Bell Beakers and the North African Late Neolithic


In his chapter in the 2012 Background to Beakers, Jan Turek suggests that we reject the presumption of a single discrete center of origin for Bell Beaker pottery and practices and instead think in terms of a piecemeal fusion of stylistic elements and social functions, with especially important developments emerging out of two zones of contact — (1) between the Mabhreb and the midwestern Iberian Peninsula and (2) across the western frontier of the late Corded Ware.

Most of the piece is devoted to urging a more serious consideration of North Africa’s place in Bell Beaker “multiregionalism”:

One of the earliest Beaker styles is the “Maritime tradition” that probably originated from the Early Copper Age “Copos” in the area of the mouth of the River Tajo in Portugal. The pedigree of the specific Bell Beaker stamped decoration may be found in the northwestern Morocco Late Neolithic cemeteries of Skirat and El Kiffen. It is therefore possible that the origin of the Bell Beaker phenomenon was based on the cultural communication between the northwest Africa and Estr[e]madura.

The relevant North African localities:

There are two cemeteries on the Moroccan Atlantic coast dated roughly to the mid-4th and beginning of the 3rd Millennium BC. For these cemeteries pottery is characteristic with a bell beaker style stamp decoration (Camps-Fabrer 1966, pl. XLIII) that is identical with the later Bell Beaker ornament in the region of northern Morocco and in Europe. The cemetery at Skhirat – de Rouazi is located on southern outskirts of the Moroccan Capital Rabat. With 101 inhumation burial and total number of 132 pottery vessels (Fig. 3-5), it represents yet the richest site of the “pre-campaniforme” horizon in Morocco (Lancombe and Daugas 1988).

The second site uncovered at El-Kiffen, southwest of [Casablanca], is an abri/cave cemetery. Here 43 pottery vessels were found together with inhumation burials. Not entirely reliable (TL) absolute dates set the interval 3350-2660 BC (Bailloud et al. 1964). The decoration (Fig. 6) that is characteristic for the Moroccan Late Neolithic/Chalcolithic (Camps-Fabrer 1966, pl. XLIII) has no analogy in the European Prehistory apart from the Bell Beaker Period.

[. . .] The number of Maritime Beakers currently known from Morocco is limited (Harrison 1977, 41-42). There are only two sites in the coastal area of Northern Morocco represented by Maritime Beakers. They suggest the relations to the Tagus estuary region in Portugal: Kahf-Taht-el-Gar (Tarradell 1957-1958) and Gar-Kahal (Harrison and Gilman 1977, 91-104; Bokbot 2005, fig. 3). However, the current state of knowledge on Moroccan and Algerian Bell Beakers is rather limited.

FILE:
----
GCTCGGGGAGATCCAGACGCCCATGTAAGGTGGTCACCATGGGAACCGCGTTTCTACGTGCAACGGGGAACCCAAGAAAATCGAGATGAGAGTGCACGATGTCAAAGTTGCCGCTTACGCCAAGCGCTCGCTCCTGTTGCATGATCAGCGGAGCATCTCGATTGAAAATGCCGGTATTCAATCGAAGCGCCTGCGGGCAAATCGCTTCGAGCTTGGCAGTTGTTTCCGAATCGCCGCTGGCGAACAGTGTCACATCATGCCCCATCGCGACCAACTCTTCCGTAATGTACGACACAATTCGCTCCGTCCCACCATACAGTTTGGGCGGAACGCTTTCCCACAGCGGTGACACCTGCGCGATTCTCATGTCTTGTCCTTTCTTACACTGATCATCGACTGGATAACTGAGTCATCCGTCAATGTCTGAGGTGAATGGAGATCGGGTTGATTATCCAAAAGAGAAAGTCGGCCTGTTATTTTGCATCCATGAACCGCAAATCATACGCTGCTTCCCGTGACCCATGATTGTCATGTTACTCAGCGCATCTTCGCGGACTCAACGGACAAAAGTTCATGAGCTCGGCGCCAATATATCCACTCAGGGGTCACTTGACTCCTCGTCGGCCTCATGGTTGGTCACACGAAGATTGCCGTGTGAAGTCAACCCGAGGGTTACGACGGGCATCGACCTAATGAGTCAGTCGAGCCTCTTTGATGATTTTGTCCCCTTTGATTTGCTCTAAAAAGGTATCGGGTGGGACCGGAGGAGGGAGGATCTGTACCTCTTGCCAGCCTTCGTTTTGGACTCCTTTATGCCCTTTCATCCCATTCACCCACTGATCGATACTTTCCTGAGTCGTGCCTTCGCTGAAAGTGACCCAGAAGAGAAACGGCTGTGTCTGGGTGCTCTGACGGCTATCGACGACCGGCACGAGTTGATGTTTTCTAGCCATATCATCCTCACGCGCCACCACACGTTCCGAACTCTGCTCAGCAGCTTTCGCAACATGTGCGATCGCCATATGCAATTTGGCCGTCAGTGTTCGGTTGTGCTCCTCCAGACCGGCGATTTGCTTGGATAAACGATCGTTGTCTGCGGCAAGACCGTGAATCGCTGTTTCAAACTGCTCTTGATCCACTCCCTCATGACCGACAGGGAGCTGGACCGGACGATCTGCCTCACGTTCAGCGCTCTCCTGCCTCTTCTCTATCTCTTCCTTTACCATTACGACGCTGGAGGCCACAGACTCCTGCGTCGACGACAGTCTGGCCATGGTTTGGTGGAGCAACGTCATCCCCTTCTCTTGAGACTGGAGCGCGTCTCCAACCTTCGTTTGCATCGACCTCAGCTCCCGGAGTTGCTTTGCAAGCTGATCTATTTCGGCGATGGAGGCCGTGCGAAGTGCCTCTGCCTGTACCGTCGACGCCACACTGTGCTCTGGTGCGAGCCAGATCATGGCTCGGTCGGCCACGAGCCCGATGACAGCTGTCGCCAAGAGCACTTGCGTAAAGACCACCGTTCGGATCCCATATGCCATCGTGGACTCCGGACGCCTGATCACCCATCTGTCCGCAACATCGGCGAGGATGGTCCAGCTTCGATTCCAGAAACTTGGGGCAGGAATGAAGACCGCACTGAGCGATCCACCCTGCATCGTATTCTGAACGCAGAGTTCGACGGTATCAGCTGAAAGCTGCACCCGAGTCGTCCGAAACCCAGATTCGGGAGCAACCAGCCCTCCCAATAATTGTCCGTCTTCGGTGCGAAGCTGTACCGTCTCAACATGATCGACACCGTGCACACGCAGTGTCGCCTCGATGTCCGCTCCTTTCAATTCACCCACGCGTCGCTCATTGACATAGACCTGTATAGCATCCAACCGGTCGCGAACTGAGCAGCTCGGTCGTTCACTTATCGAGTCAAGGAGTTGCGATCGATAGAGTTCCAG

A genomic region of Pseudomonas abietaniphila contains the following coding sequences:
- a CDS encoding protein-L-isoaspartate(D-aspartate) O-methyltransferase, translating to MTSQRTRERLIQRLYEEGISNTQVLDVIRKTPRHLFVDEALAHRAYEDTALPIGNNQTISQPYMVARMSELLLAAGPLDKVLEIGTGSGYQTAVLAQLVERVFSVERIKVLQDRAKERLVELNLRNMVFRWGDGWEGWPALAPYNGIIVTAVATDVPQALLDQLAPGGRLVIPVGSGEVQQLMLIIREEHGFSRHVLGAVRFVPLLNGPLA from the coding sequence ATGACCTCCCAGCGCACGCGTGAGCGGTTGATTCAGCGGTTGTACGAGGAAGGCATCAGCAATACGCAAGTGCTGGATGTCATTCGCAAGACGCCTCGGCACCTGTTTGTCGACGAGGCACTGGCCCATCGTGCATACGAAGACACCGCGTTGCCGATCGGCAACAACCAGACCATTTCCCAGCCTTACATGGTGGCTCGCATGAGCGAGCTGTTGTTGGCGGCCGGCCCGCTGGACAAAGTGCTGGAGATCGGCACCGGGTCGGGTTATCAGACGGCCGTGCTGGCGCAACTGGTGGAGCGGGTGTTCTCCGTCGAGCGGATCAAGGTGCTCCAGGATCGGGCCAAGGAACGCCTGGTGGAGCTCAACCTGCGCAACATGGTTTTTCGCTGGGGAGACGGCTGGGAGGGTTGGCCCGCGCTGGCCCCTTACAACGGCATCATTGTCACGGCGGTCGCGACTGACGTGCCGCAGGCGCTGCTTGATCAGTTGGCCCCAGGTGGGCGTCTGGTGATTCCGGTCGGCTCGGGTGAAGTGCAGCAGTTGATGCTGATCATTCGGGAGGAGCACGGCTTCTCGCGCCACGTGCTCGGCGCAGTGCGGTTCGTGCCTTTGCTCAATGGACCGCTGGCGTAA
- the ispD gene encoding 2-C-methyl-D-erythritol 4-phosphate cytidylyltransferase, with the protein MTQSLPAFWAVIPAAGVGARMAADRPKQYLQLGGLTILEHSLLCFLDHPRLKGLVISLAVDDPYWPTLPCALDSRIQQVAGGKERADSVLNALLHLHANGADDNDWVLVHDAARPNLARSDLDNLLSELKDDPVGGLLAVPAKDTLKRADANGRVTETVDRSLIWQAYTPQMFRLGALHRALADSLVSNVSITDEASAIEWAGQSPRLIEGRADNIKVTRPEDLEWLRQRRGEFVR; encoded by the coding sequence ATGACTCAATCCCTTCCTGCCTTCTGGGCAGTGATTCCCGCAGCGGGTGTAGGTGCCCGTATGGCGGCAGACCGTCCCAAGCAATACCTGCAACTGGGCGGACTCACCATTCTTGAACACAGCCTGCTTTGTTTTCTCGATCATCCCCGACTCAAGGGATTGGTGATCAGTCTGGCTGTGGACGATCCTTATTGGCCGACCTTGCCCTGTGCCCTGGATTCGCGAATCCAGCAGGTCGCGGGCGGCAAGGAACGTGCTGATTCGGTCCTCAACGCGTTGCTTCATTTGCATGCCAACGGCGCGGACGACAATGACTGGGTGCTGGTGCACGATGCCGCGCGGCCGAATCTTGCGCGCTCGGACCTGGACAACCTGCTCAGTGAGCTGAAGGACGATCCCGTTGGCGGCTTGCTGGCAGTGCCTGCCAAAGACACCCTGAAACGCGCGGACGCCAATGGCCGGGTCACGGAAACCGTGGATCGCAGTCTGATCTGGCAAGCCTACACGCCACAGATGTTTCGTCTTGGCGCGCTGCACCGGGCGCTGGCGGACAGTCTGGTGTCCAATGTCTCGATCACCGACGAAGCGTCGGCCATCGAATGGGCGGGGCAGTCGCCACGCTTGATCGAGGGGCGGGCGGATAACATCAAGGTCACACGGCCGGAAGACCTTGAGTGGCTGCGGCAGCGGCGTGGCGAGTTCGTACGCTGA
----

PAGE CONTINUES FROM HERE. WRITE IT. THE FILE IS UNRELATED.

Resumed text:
Later “back-migration”?

We have to bear in mind that the majority of bell beakers in this region are of fully developed Spanish Ciempozuelos style (Bokbot 2005). A well preserved example of such Ciempozuelos beaker (Fig. 7) comes from the Dar-es-Soltan cave located on outskirts of Rabat (Fig. 8).

Key caveats:

Seen from this point of view it is possible that Bell Beaker phenomenon, such as we know it from Western and Central Europe, originated in the first half of the 3rd millennium BC based through cultural communication between the Northwest Africa and Estramadura. This hypothetical model was not yet tested and it is facing range of problems, such as lack of radiocarbon dates for Moroccan beakers. [Another] problem [is] the lack of Bell Beaker finds in Algarve dividing Estramadura from the Western Andalusia (Cadiz region, south of the Guadalquivir River), where we can presume a natural connection to Morocco. The resolution of such a hypothesis would require a targeted systematic research project covering the whole area mentioned above.

Turek’s conclusion:

So while the Maritime Beakers are clearly a south-western element (Case 2004, 14, with further references), [t]he symbolic system of the burial rites is based on the eastern Corded Ware and even earlier Yamnaya tradition (Harrison and Heyd 2007, 193-199, fig. 45). Maritime Beakers were thus only one investment into the creation of a new phenomenon together with the tradition based on already existing symbolic system of individual burials under round barrows, emphasizing gender and social position of individuals and sometimes their craftsmanship, solar cult and drinking beakers. For the casting of such a new phenomenon the Lower Rhine area was perhaps important, as it was the westernmost region with occurrence of the Corded Ware (SGC). There it was the AOC [All-Over-Corded Beakers] and AOO [All-Over-Ornamented Beakers] beakers that together with the Maritime beakers created a new Bell Beaker style. This establishing process was result of the cultural interaction between Iberian Peninsula and Lower Rhine region.

So if the question is where and when the Bell Beaker (Maritime) style originates from, then we have to state that it was in first half of the Third Millennium BC between Estr[e]madura and Morocco, but if the question is where was the Bell Beaker phenomenon created it needs to be said that it was before the Mid-third Millennium as result of communication between the Maritime style in Portugal and the western late Corded Ware groups.

Not hugely convincing, given chronological uncertainties about the Moroccan material, but definitely enough to prompt closer attention to the North African record.

Turek, J. (2012). “Origin of the Bell Beaker Phenomenon: The Moroccan Connection.” In: Fokkens, H., & Nicolis, F. (Eds.), Background to Beakers: Inquiries into the Regional Cultural Background to the Bell Beaker Complex, pp. 191–203. Leiden: Sidestone Press.

And here’s a 2013 presentation by Turek; thanks to “Bell Beaker Blogger” for the pointer.

Jan Turek – The Bell Beaker Phenomenon, its Echoes and Traditions in Europe and Beyond from Maison Archéologie & Ethnologie on Vimeo.